By celebrating World Philosophy Day each year, on the third Thursday of November, UNESCO underlines the enduring value of philosophy for the development of human thought, for each culture and for each individual.
As some may know, the Year 9 English group had recently gone on an excursion to Reading boys school to take part in the BBAs. First, what are the BBAs? The BBAs stand for Berkshire Book Awards and it’s a children’s book contest. Unlike other book awards (like the Carnegie Award) where all the judges who vote for the best books are librarians, the BBAs is voted by children from the ages of 9-14. Every year there is a host which explains the book awards and the pros and cons of being an author. The 2018 BBAs was hosted by Ali Sparkes, a popular children’s author who has written many books for children aged from 10+. At the beginning of her presentation, Sparkes talked about how she couldn’t read very well. Her KS1 teachers had taught young Sparkes the alphabet, however, they had done it in such a way that she still had no idea what she was reading. Although she couldn’t read very well, she had gotten into reading books by Enid Blyton (she had written Malory Towers, The Famous Five and The Secret Seven). That was the start of her passion for writing exciting childrens novels. Now that she’s a renowned author, she had given a few tips on becoming an author.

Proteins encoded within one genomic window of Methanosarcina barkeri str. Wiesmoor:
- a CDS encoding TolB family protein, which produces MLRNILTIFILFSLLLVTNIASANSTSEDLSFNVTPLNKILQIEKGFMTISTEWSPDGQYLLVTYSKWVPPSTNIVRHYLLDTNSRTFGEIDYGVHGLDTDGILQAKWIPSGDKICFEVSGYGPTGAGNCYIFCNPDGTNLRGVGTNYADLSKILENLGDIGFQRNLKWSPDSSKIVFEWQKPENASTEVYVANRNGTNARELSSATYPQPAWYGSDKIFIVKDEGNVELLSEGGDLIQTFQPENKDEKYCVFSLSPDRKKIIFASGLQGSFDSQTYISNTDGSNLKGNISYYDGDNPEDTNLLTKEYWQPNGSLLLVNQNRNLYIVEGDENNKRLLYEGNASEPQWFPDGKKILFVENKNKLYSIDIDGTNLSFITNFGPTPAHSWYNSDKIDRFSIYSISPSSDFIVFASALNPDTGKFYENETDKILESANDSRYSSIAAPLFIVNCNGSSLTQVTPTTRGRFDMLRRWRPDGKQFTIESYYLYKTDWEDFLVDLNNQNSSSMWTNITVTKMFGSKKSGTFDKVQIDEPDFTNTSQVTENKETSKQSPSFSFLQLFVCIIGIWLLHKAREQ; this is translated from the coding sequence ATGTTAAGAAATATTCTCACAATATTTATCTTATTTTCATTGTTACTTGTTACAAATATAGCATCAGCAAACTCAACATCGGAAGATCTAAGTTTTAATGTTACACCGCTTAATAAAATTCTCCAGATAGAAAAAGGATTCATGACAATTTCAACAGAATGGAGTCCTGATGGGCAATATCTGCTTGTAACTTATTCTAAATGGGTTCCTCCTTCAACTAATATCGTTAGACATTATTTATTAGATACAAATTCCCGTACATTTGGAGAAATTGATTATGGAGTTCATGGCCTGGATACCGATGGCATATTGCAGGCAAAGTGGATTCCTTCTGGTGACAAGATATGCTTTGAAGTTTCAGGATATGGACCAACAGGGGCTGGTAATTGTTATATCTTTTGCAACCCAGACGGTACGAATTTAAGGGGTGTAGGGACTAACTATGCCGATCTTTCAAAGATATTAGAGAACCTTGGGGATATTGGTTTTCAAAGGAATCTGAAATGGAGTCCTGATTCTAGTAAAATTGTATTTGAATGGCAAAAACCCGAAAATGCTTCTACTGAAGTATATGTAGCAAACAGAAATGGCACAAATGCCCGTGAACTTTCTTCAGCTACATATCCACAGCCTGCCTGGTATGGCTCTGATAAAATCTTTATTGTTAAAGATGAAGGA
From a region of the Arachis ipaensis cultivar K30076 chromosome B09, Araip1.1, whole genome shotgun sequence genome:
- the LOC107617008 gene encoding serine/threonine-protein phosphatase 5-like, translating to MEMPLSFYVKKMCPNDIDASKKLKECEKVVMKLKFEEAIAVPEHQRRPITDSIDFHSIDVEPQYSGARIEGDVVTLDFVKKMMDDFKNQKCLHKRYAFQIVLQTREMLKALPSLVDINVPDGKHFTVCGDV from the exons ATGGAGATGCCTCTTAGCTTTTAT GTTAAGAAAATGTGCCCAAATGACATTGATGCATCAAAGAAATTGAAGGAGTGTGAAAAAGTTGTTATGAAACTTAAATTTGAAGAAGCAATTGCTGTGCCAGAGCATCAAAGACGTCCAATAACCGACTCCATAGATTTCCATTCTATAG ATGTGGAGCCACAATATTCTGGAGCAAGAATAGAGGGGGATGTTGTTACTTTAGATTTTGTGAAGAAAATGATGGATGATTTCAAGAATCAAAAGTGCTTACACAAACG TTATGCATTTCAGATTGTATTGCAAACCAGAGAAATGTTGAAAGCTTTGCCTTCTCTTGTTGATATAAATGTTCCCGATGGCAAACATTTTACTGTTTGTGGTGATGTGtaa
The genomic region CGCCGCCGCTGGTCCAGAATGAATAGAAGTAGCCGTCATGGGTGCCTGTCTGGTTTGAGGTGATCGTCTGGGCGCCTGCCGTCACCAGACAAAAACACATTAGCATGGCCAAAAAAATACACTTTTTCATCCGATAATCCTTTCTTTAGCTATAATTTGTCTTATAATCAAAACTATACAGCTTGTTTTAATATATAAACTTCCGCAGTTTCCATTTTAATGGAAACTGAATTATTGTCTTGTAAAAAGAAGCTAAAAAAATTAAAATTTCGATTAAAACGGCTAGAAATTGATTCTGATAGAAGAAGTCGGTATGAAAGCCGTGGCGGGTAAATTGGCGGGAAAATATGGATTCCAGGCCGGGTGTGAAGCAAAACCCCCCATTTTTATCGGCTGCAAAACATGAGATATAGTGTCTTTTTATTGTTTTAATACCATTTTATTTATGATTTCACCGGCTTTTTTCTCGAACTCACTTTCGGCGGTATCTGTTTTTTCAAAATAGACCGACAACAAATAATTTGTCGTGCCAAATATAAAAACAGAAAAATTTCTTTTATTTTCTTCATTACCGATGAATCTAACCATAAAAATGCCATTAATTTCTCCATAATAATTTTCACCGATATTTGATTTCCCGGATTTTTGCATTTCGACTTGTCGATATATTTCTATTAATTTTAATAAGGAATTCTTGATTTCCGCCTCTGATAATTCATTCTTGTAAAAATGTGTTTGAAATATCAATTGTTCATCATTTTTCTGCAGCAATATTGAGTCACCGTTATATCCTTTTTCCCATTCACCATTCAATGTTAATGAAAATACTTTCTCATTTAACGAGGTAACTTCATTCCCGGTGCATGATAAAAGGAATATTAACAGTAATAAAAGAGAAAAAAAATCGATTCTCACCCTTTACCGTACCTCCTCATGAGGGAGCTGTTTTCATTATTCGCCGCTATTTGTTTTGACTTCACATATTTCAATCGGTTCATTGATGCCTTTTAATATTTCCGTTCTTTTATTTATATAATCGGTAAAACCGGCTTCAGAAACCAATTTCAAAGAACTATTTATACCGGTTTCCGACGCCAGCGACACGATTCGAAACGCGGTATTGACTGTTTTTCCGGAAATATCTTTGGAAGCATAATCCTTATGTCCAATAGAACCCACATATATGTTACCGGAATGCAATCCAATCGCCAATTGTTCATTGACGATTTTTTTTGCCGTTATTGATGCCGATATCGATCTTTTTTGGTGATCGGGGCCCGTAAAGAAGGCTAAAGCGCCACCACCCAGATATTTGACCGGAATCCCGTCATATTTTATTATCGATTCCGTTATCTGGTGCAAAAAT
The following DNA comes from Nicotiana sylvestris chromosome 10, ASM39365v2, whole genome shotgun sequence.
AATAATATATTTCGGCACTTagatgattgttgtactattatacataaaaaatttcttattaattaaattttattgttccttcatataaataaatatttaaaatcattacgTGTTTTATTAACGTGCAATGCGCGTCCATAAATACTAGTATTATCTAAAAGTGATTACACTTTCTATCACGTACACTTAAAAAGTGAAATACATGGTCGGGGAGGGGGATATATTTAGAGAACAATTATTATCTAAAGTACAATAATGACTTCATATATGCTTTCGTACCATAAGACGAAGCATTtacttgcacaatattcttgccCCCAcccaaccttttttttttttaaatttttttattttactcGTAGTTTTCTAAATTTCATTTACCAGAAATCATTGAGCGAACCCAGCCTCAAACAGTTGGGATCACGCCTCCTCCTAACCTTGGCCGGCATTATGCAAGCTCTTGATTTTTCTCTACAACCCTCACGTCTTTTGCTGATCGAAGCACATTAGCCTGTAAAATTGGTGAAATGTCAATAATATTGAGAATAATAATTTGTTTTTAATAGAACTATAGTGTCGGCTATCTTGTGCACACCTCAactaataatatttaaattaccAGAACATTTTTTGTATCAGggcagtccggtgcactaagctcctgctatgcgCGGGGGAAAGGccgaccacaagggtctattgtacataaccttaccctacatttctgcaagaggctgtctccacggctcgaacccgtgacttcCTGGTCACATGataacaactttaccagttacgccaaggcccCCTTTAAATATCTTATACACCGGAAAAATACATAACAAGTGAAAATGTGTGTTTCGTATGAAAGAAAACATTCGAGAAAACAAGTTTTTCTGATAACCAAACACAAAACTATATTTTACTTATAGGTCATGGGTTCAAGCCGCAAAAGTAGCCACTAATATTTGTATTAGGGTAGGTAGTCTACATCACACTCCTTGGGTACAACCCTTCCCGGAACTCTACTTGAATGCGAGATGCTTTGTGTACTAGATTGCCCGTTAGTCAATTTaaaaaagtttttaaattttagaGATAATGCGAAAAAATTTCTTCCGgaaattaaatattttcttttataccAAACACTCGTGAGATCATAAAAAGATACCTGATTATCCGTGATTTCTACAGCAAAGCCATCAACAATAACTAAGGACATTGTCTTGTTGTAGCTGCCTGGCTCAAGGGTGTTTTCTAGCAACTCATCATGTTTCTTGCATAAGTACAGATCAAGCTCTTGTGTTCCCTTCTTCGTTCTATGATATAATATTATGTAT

- Try to make your first sentence of your story as interesting as possible. Do this to catch your readers eye
- Be persistent! Never give up trying to publish your books if you think that your story is extraordinary
- Accept rejection. It took Sparkes roughly 4 years before she published her first book.
- Keep your audience in mind – if you’re writing for children make sure you keep your sentences rather short and punctual, and if you’re writing adult fiction, remember to write more complex sentences laced with figurative speech
Remember these tips to improve your writing!
Written by Jessica Crabbe, Year 9